Terrible, Thanks for Asking

Fine, I Guess? - Transcript

This is a transcript of a “Terrible, Thanks for Asking” episode entitled “Fine, I Guess?” The text may not be in its final form and may be updated or revised in the future for accuracy.

Listen to the episode here.


I’m Nora McInerny, and this is “Terrible, Thanks for Asking.”

Today, we’re talking to Sam Irby, who is an author who I love and admire and who I was very, very nervous to speak to, and I do think you can tell in this episode, and I also think that’s okay.

A very typical arc for stories — in life and on this podcast — is that things are bad and then they aren’t anymore. Or they’re bad and then good and then bad again. We sometimes do that. And what I like so much about Sam’s work is that they’re just kind of all good and bad all at the same time. There are things to laugh about when life is awful and your body is turning on you. There are things to complain about when you’re deeply in love with a person who treats you like an angel. 

And that’s why I wanted to talk with Sam. Because so much of the work that got her to this okay place does come from a very traumatic past. She hasn’t turned her lemons into lemonade — a phrase I personally despise — she just let them be lemons, and then… wrote about how bad lemons taste. 

Sam is not Terrible right now, but she has been. Right now she’s, ya know, pretty okay. And I want to spend some time in that space with her, and with all of you.

So we’re going to talk about that — the good and bad and all of it — and we’re mostly going to laugh about it. And today, we’re going to start with where Sam lives.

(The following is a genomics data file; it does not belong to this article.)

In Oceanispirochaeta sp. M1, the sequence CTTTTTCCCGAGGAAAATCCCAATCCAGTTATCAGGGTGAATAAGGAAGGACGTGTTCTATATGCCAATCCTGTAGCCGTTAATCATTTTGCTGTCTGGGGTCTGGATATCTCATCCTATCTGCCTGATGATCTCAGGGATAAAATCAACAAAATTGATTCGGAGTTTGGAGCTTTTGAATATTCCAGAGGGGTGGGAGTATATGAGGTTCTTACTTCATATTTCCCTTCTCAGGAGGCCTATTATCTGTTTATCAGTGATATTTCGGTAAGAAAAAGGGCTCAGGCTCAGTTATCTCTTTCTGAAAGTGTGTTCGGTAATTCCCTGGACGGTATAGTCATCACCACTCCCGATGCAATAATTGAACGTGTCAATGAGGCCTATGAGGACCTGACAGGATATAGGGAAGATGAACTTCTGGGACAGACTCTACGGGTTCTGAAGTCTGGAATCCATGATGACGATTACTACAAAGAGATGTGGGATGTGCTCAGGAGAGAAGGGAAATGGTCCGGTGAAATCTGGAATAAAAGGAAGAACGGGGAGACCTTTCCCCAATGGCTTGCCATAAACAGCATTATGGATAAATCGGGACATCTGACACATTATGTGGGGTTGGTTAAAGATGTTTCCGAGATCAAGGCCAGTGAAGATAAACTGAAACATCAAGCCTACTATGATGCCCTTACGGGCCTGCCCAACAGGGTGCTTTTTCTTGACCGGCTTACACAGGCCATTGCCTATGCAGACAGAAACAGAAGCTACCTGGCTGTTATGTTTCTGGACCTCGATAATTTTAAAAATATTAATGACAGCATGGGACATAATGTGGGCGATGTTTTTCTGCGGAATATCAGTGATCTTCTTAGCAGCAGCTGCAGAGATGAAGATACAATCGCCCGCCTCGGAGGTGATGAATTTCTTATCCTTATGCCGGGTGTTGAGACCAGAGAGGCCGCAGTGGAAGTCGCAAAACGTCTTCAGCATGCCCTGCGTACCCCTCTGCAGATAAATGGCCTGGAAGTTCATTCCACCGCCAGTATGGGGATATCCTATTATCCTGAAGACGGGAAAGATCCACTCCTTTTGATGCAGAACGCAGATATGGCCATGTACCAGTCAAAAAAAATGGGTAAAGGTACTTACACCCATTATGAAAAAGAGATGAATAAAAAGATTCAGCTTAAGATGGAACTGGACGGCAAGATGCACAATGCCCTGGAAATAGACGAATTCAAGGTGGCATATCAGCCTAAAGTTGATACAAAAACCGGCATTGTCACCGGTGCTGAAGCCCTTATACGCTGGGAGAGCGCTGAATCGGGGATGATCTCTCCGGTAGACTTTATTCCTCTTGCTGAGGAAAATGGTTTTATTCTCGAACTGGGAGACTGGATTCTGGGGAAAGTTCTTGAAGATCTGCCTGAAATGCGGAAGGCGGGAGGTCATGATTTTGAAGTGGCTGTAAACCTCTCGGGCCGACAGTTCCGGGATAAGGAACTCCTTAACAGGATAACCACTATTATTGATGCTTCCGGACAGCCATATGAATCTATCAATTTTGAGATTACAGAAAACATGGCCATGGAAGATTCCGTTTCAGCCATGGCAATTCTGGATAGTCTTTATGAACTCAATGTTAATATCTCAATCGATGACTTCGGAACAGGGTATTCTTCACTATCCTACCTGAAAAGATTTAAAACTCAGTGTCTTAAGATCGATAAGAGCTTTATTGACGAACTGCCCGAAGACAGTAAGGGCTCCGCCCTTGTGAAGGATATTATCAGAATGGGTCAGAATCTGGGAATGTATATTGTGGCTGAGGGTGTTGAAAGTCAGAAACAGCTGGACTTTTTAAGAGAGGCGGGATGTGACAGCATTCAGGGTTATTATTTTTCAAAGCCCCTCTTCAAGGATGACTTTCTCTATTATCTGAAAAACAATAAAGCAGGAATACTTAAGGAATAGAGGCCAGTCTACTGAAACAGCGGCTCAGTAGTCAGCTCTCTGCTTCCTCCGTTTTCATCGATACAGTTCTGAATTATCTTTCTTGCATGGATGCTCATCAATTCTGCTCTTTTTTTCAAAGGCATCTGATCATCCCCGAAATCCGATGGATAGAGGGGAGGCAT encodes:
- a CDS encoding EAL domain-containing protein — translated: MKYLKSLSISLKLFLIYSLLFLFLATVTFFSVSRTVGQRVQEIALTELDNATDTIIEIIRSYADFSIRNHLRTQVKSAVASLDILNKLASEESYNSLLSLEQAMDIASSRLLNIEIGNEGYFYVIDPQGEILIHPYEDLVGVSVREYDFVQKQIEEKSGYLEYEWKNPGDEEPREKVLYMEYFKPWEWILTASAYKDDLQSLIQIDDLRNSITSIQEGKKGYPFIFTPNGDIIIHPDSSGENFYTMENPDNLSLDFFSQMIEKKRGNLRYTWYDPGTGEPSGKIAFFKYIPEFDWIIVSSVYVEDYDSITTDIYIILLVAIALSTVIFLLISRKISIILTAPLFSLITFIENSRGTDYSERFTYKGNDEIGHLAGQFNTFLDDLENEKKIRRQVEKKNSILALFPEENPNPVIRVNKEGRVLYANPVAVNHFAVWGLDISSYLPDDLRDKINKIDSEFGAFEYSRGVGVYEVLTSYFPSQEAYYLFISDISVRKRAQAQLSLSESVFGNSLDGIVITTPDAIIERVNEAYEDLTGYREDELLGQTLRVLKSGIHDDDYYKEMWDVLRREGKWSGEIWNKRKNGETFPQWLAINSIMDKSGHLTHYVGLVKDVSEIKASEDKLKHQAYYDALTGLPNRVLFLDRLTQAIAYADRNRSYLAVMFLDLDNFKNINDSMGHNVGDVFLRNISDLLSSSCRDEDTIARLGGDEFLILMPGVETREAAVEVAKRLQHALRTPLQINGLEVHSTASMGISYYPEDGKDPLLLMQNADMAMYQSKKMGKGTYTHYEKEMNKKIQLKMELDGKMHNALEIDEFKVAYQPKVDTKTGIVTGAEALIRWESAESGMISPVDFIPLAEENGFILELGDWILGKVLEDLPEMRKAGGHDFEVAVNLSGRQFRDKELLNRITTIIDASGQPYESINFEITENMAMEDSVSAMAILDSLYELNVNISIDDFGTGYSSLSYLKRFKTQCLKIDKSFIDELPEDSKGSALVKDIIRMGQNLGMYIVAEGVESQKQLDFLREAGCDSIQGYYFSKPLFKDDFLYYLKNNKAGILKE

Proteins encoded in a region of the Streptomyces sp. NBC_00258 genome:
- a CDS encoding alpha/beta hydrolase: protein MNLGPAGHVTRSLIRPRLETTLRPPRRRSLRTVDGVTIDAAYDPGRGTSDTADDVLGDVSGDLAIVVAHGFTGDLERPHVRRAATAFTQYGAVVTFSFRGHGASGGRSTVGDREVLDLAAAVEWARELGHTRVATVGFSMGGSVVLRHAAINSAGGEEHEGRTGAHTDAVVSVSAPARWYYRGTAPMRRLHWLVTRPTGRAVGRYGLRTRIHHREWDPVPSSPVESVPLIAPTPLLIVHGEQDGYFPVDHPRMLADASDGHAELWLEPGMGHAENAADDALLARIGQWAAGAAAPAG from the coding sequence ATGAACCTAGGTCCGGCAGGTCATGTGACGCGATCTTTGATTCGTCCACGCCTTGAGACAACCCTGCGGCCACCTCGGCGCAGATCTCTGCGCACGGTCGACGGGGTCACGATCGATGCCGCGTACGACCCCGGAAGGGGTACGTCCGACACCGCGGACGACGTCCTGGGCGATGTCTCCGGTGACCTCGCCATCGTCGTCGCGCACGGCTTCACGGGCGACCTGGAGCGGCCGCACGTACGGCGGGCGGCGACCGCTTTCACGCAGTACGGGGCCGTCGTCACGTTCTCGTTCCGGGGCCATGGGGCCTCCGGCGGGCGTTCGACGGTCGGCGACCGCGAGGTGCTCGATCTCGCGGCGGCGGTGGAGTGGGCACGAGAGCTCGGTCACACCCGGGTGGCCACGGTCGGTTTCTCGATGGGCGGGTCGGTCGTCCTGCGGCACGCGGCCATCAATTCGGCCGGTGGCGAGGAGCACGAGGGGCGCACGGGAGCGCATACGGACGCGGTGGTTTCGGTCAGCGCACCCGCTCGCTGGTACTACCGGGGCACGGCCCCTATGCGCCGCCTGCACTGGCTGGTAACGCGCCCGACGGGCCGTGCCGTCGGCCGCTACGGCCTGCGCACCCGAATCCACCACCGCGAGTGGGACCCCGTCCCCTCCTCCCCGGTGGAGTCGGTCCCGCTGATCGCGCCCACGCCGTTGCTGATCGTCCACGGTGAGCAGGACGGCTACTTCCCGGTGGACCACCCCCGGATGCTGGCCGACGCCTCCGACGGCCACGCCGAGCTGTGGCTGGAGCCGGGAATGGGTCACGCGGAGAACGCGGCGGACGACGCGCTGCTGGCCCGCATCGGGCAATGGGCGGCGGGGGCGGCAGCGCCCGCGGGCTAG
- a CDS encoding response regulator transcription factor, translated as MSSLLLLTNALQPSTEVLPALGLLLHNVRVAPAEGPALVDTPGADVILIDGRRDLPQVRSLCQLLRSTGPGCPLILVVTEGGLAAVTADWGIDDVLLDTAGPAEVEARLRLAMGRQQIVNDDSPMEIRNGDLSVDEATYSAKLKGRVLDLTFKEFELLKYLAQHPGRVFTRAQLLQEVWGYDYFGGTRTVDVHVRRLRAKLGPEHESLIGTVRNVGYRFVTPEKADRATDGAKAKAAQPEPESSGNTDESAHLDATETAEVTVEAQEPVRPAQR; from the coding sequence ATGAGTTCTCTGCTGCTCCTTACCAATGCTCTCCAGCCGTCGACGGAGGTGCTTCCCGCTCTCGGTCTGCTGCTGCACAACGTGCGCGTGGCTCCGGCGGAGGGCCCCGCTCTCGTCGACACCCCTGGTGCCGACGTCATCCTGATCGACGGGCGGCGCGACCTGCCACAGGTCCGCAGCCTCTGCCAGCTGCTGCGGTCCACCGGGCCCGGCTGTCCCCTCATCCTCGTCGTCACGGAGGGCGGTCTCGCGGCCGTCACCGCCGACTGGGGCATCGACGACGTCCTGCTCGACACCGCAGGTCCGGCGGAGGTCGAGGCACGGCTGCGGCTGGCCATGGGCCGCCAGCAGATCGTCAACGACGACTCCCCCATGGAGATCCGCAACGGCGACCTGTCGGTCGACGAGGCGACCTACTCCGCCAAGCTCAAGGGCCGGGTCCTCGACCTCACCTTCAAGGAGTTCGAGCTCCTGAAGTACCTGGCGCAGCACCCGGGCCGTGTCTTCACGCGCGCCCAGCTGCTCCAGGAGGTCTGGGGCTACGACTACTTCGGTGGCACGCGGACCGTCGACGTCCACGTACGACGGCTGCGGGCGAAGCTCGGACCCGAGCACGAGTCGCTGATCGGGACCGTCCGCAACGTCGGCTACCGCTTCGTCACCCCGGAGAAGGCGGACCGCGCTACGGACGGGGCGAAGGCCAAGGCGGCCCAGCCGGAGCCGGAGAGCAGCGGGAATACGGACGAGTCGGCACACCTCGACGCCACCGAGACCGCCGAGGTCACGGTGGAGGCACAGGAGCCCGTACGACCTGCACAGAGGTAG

Samantha: I live in Kalamazoo, Michigan. And the thing about it is I don't do much outside of my house in Kalamazoo, Michigan, even pre-pandemic. But Kalamazoo is a college town, like there's… Western Michigan is here and Kalamazoo College. So it's like a tiny blue oasis surrounded by a sea of deep, deep crimson. 

It's cute. Like, we live on a cobblestone street, which, like, come on, right? Like, driving home on the little cobblestones, I'm just like, “This is so quaint.” It makes me want to throw up. But, like, it's cute, but it's real. Like... it has a lot of people in poverty here, with which I'm very well acquainted, like, having grown up poor. And, like, houses are cheap, everything's cheap, which is why we live here. 

I'm not making Kalamazoo sound good. It's cute. It's progressive. But also it's, like, real. And you can get an apartment for, like, four hundred dollars a month. 

Before Sam was living in a quaint college town on a cobblestone street, she was the first veterinary receptionist to have a New York Times bestselling book... I’m pretty sure. There is... I find that a hard thing to fact check, but who else could it be? And if you are also a veterinary receptionist with a New York Times bestselling book, please get in my DMs and I will talk to you, too. 

Sam wrote this hilarious essay collection called Meaty — M-E-A-T-Y, Meaty — about things like homelessness, and Crohn's disease, and women who go on baby food diets, and family trauma. She’s really adept at weaving together humor and tragedy in a way that doesn’t discount her own suffering but more illuminates how ridiculous it is that anyone is even remotely okay in life ever. 

That book changed a lot of things for Sam. It didn’t change her Crohn’s — that’s forever — but it launched her into this stratosphere of Successful Author. She got to write TV — if you’ve watched “Shrill” on Hulu, which I recommend, that’s her! that’s her writing!  — she got some financial stability, and she got a house on a cobblestone street, which sounds really fancy!